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Topic: Game: karlw vs. wmbekking 05/17/2019
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Replies: 3   Views: 2,997   Pages: 1  
karlw

Posts: 915
Registered: Mar 7, 2006
From: Eugene, Oregon
Age: 31
Game: karlw vs. wmbekking 05/17/2019
Posted: May 21, 2019, 3:51 AM



6...L11: P2 diverges from the main line of the wedge (6...L10). This is both a good and bad idea. It's a good idea because the main line wedge has been all but solved as a win for P1 since forever, with nearly every single halfway decent move after 6...L10 7. F12 attempted (the most successful historically probably being J12), so a P1 with access to the db can win with little to no independent thought. It's a bad idea because 6...L10 is the main line by virtue of being the most testing defense, and ...L11 is less popular most likely because it has some glaring flaw.

7...H8: P1's stone on J10 is probably as good or better than on J11 where it is in the main line, and P2's 3-stone structure can't be that much better than many of the structures resulting after P2's completely free 7th move in the main line (he already capped on move 6), so I would say P2 is now worse off here than in the main line. Does P2 have a better 7th move? I'm not sure, but I would consider J11 as an obvious candidate.

8. H12! I believe this is the aforementioned glaring flaw in the L11 variation. I played 8. J11 J12 9. J9 against haijinx and squeaked out a win (https://pente.org/gameServer/viewLiveGame?mobile&g=50000000301489&w=579&h=429 ), but I didn't like some of the complications that arose in my analysis, so I went back to the drawing board. This move stuck out to me because P1 can just ignore P2's atari moves by playing G12-J11-H13-etc., and the resulting initiative is so strong that being down a cap is illusory. I then checked the db and saw that brf had some success with it, which was enough to convince me.

8...J9: As stated above, if P2 plays for captures, then I just ignore and play G12. If P2 blocks the the potential on the 12th rank, then I just play G11. Two threats and P2 can't stop them both, so P2 must play offense.

11. L10: Captures dictate the play now. Capturing on G11 now hands me a capture with initiative...

11...G11 ...but what else is there to do?

12...H8: Captures are at 4-4, but it is my move and I have no weak stones, while P2 has four stones which might as well be on four different boards. The world is my oyster.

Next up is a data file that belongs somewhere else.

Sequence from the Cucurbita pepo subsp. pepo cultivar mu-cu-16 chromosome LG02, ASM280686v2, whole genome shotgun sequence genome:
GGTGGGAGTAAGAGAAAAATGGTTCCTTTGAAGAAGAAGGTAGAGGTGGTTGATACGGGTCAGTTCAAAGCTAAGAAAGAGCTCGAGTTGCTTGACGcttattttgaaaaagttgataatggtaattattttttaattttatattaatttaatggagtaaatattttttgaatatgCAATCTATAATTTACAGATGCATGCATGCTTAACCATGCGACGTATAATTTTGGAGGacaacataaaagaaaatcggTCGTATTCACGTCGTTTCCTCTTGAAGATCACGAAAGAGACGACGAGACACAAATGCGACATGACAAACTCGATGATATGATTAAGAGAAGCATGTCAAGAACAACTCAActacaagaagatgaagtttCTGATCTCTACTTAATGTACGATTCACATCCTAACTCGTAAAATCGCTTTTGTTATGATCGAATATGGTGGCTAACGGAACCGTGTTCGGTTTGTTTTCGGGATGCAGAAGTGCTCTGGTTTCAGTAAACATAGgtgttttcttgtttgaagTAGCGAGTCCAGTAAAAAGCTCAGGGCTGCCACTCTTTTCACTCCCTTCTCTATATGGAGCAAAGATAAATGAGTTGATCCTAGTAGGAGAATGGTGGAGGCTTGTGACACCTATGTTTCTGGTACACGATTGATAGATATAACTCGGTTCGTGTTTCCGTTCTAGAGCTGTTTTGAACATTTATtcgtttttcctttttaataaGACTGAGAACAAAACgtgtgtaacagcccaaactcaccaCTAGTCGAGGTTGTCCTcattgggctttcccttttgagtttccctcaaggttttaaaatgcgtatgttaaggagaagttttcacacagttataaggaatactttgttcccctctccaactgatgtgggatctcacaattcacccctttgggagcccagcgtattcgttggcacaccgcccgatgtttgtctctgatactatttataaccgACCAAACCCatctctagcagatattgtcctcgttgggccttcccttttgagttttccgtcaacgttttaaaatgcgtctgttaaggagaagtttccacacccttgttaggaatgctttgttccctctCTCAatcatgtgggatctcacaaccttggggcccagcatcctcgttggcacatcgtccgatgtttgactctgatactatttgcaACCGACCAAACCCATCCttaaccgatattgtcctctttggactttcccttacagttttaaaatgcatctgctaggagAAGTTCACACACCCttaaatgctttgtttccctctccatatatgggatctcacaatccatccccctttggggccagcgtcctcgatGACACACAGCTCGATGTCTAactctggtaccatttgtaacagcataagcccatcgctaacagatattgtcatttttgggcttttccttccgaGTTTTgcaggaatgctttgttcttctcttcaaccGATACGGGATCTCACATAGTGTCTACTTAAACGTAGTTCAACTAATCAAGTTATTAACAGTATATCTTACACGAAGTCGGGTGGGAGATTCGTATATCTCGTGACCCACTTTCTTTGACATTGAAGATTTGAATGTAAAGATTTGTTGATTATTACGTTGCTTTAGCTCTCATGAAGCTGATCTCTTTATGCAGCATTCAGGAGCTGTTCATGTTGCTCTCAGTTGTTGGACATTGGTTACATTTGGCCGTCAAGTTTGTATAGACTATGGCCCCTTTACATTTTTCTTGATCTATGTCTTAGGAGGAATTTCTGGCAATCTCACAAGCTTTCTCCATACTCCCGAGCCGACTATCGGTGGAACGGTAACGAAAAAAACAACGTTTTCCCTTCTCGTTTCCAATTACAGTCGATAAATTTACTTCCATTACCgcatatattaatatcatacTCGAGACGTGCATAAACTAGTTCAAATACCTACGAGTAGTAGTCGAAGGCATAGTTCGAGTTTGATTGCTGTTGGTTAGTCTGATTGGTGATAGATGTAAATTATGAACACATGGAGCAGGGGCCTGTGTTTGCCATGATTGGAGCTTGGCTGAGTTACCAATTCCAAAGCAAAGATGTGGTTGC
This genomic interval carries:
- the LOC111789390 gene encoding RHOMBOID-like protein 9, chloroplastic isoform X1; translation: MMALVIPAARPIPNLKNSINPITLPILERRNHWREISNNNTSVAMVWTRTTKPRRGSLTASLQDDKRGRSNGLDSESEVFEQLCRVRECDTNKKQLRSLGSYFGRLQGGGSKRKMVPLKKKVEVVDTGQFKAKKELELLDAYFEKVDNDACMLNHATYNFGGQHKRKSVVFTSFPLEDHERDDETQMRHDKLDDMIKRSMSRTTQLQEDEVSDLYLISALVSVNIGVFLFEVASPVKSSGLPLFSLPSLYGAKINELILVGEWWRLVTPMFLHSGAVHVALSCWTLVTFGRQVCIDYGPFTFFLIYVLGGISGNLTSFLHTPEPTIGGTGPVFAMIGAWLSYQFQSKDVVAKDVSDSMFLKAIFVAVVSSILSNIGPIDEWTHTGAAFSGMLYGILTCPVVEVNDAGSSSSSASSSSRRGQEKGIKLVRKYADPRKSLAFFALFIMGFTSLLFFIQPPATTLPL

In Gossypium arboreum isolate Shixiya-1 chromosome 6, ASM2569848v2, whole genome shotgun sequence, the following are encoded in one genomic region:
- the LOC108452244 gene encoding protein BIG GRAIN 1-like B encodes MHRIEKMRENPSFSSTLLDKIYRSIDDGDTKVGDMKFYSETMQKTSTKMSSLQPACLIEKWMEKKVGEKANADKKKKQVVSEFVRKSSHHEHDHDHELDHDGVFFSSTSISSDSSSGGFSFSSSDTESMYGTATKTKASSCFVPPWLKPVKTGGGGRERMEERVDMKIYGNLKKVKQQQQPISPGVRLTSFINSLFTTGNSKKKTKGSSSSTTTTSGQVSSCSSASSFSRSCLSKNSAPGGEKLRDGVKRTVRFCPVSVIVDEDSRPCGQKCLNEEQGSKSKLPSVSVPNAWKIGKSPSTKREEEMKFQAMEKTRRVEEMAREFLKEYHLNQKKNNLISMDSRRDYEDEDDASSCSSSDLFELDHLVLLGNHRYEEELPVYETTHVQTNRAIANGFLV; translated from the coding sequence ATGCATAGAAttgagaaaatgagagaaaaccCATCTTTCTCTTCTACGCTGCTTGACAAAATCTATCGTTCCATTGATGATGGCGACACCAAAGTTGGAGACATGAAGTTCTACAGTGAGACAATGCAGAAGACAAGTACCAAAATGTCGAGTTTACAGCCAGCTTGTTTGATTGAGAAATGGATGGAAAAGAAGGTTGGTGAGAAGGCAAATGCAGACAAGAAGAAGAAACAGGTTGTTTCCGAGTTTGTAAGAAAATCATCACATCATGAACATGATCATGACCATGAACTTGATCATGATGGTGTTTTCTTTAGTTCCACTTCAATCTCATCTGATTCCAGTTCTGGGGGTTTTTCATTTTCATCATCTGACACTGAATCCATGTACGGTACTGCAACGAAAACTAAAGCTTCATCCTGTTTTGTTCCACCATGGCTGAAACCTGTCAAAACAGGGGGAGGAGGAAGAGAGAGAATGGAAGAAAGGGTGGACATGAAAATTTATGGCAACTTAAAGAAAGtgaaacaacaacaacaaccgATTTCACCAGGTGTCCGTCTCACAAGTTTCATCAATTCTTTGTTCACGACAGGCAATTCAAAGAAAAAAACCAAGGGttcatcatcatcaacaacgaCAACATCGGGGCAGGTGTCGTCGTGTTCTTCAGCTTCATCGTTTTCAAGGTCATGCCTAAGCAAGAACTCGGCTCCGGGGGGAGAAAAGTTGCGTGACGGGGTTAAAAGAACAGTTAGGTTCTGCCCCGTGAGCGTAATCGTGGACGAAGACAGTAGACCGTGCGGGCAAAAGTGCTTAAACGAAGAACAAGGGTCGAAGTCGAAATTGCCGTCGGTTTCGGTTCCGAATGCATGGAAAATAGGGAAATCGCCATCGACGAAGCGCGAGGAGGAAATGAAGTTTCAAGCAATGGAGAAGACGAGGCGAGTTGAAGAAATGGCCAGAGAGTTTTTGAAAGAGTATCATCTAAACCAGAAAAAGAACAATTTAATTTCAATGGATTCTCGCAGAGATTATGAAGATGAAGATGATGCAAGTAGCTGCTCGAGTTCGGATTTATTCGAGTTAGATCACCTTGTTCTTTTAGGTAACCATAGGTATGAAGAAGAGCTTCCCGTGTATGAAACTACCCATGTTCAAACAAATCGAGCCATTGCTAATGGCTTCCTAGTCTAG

13. J12: There's no safe defense against J11. If P2 plays J11, I play K10 and gobble my last pair in a few moves.


Summary: wmbekking's move 6...L11 is an interesting sideline of the wedge, but after the cold-blooded 8. H12!, P2 has little hope for survival. 7...J11 is a possible alternative if P2 doesn't want to abandon this defense entirely.

It's no use going back to yesterday, because I was a different person then.


wmbekking

Posts: 5
Registered: Aug 30, 2018
From: Ottawa
Re: Game: karlw vs. wmbekking 05/17/2019
Posted: May 23, 2019, 7:06 PM

Thanks for playing and providing this analysis, Karl. I appreciate the effort you put into this.

I did hum and ha most before L11 (move 6). I figured J11 would lose more quickly than other more than other moves.

I guess what you are saying is the by move 8, the game was already lost for P2. I did not anticipate that move by you. Definitely, I never would has seen it in a million years

I was feeling pretty good at move 8 J9 because I could at least make some open threes.
My strategy from the start was to take as many pairs as possible to hopefully at least give it a good try.

Overall, it was a fun game for me.

Thanks again
William

karlw

Posts: 915
Registered: Mar 7, 2006
From: Eugene, Oregon
Age: 31
Re: Game: karlw vs. wmbekking 05/17/2019
Posted: May 24, 2019, 1:29 AM

Yeah, my 8th move is what you would call a "quiet move" in chess. They are notoriously hard to anticipate in both chess and pente. In chess, they usually happen in the middlegame and endgame and are usually in the form of a retreating knight move or the famous "mysterious rook move." In pente a quiet move can be more or less characterized as any move that doesn't create an open 3, a 4, or threaten a pair, or defend against such a threat. This leaves us primarily with moves that build "potentials," the most common of which being a 1-point jump O * O.

The opening is thus a series of quiet moves by both sides, interspersed with maybe a capture trade or two, until one player (usually P1) tries to "cash in" on their potential and make a series of threats toward pente. This quiet move occurred well into the middlegame, however. I was able to get away with it because as I said in the analysis, your stones had insufficient offensive coordination, so I could afford to take the time to build up my structure before the final attack, as opposed to "cashing in" by playing, say, J11 immediately, which probably still works but is harder.

I've been planning on writing a post one day about the right and wrong time to cash in. It's one thing that I see a lot of intermediate players mess up on: they play a building move when they absolutely need to cash in, or they try to cash in before their structure is strong enough, and so all they do is give their opponent more stones on the board for the inevitable counterattack once their initiative runs out.

It's no use going back to yesterday, because I was a different person then.
wmbekking

Posts: 5
Registered: Aug 30, 2018
From: Ottawa
Re: Game: karlw vs. wmbekking 05/17/2019
Posted: May 24, 2019, 11:45 PM

That would be great if you would do that. Because you advanced players seem to cash in early whereas I always thought you don't make an open three until you think you can keep the initiative to a win.

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